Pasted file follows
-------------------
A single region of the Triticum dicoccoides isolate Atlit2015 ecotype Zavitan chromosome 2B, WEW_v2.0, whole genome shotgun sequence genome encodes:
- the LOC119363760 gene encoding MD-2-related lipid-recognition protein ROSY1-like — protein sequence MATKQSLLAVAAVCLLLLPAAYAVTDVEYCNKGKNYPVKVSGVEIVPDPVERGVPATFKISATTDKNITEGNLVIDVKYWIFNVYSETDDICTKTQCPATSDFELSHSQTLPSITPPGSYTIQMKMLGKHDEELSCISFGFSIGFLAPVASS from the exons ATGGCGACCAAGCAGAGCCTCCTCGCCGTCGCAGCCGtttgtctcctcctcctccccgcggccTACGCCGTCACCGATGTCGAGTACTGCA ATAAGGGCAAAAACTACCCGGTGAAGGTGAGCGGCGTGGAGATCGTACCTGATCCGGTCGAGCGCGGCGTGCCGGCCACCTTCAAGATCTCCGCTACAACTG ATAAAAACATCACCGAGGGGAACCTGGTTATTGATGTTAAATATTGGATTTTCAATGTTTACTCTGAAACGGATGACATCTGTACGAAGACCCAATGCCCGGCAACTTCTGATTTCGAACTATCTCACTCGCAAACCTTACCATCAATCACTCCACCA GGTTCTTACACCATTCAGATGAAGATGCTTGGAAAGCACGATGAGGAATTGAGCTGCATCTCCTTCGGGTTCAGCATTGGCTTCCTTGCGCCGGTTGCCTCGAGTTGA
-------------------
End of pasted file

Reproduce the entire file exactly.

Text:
A single region of the Triticum dicoccoides isolate Atlit2015 ecotype Zavitan chromosome 2B, WEW_v2.0, whole genome shotgun sequence genome encodes:
- the LOC119363760 gene encoding MD-2-related lipid-recognition protein ROSY1-like — protein sequence MATKQSLLAVAAVCLLLLPAAYAVTDVEYCNKGKNYPVKVSGVEIVPDPVERGVPATFKISATTDKNITEGNLVIDVKYWIFNVYSETDDICTKTQCPATSDFELSHSQTLPSITPPGSYTIQMKMLGKHDEELSCISFGFSIGFLAPVASS from the exons ATGGCGACCAAGCAGAGCCTCCTCGCCGTCGCAGCCGtttgtctcctcctcctccccgcggccTACGCCGTCACCGATGTCGAGTACTGCA ATAAGGGCAAAAACTACCCGGTGAAGGTGAGCGGCGTGGAGATCGTACCTGATCCGGTCGAGCGCGGCGTGCCGGCCACCTTCAAGATCTCCGCTACAACTG ATAAAAACATCACCGAGGGGAACCTGGTTATTGATGTTAAATATTGGATTTTCAATGTTTACTCTGAAACGGATGACATCTGTACGAAGACCCAATGCCCGGCAACTTCTGATTTCGAACTATCTCACTCGCAAACCTTACCATCAATCACTCCACCA GGTTCTTACACCATTCAGATGAAGATGCTTGGAAAGCACGATGAGGAATTGAGCTGCATCTCCTTCGGGTTCAGCATTGGCTTCCTTGCGCCGGTTGCCTCGAGTTGA